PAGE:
I am considering writing my paper using the basis that the prenomes for this disaster were the BOP activations on other wells and the culture among drillers that they are in a dangerous line of work and that 'risk' is something to be accepted as part of the job.

My constrast with this will be the FAA's regulation of air safety. In air travel, near accidents' are managed with a similar amount seriousness as actual accidents.

My thesis will be that: 1) The BOP activations werre prenomes to an oil spill disaster due to the fact that it was inevitable that a BOP would eventually fail. 2) The oil drilling industry should change their corporate culture so that each employee on an oil righ should regard his job as 'safe' and that anything that creates risk is an abnormal situation requiring immedeate corrective action.

What I need from all of yuou is 1) comments (I have a thick skin so be honest)* 2) A link to the origional post discussing the BOP activations as well as how to get at the source documents. 3) Information that will either prove or disprove my thesis that an acceptance that wotking in the 'oil patch' carries risks allows people to tolerate and accept risks to a greater extent than professions (such as air travel) that regards themselves as 'safe.'

* I may regret saying this :-)

Cheney knew it was a (further) gamble but decided it was worth the risk because of Peak Oil and regulations were relaxed accordingly. There's my non-technical analysis :-)

Your thesis is a little dangerous - you would probably be better off if your thesis were: Are there indicators in the oil industry which serve as precursors to a major incident? The key will be for you to get the information, or key indicators.

For example, in the oil industry we keep a record for things such as injuries, lost time accidents, spills (including the volume spilled), work place deaths, what some call "near miss incidents", and of course major incidents. The statistics show they stack in a pyramid fashion, the more lost time accidents you have, the more likely you will eventually end up with a major incident. But the Deep Water Horizon rig had just received an award for safety - I believe they had the party just a day before the thing blew up.

The thesis that we consider danger acceptable may be true - but I haven't run into it. In general people tend to think their jobs are safe, and it gets drilled into them over and over. Besides, if you are caught doing something unsafe, you can be fired. So it isn't like in the Bruce Willis movie at all.

This incident in particular happened because there was an alignment of bad decisions and possibly bad equipment all at the same time. The key is to put in place a system which makes bad decisions and bad equipment impossible to align - this means the people making the decisions have to be trained, the equipment maintained, and so on.

By the way, I think you'll find many of us are very familiar with Bophal, it's a classic case. If you want something more recent, read the Baker commission report about the Texas City explosion. Or you can read the Shuttle explosion reports, or the one written by the 911 investigation commission, although that one was politically tainted.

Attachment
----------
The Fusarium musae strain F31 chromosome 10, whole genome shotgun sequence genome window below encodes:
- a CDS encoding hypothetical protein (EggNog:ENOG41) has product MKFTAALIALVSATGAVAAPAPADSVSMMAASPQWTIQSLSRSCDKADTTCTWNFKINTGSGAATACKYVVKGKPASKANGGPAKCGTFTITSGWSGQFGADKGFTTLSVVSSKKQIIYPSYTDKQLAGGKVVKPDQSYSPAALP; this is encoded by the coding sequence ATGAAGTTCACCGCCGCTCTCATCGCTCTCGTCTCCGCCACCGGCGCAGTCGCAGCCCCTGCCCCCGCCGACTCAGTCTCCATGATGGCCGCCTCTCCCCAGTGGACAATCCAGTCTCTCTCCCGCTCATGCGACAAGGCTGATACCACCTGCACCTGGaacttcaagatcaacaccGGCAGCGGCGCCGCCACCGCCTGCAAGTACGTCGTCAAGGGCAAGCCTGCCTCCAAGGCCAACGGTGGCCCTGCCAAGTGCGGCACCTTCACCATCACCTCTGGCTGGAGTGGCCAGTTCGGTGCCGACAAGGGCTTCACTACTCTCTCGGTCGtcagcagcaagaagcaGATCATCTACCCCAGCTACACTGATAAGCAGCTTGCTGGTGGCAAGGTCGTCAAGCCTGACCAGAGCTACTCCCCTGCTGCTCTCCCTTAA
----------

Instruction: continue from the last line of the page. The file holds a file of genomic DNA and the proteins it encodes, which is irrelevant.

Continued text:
Your example of the safety award for the Deepwater Horizon is why I want to focus on BOP activations as a prenome. My understanding is that a BOP is the 'last ditch' safety device that _has_ to work when needed because if it fails there is nothing else that can be done but try to save as many of your people as you can.

Apparently my perception that the people working on oil rigs accept that there is a certian level of risk that goes with the job (similar to the way soldiers accept the fact that there risks to the job that simply must be accepted) was incorrect. can you point me in the direction of information on safety attitudes among workers in the oil industry?

And I suspect that there may have been another issue involved inn the Deepwater Horizon accident than the ones you mentioned - simple overconfidence by the people doing the work and making the decisions.

Any Comments?

The way I see the BOP, after following things here, is that it is like the ejector seat for a pilot. When he uses it there is nothing left to do and if it fails, goodnight. Trouble is that if the BOP fails the results are a lot worse.

Two other disasters you may like to take a look at, from the UK, are Flixborough and the Buncfield Depot. The first a chemical works explosion the second an oil depot explosion.


From the comments I am seeing so far - I may have to start looking for a thesis all over again. The hardest part about a graduate level thesis is finding one that can be researched without having to quit your full time job.

Activated I am not in the oil drilling field but I am in an equally dangerous field, power generation. Neither of these is or ever will be "safe" . There will always be a danger in fluids, flammable or not at high pressures. There will always be hazards due to overhead lifting. There will always be a danger that that some one or some thing above you will drop or fall. There will be the danger or airborne particles, loud noise, hot, cold or sharp objects. So we are taught to wear hard hats, gloves, eye protection, ear protection, foot protection and maybe flame retardant clothing. These things are reminders that our jobs are NOT safe. They tell us that we must consider every move, every action before it occurs and consider what the consequences may be. This is how people work safely in dangerous situations.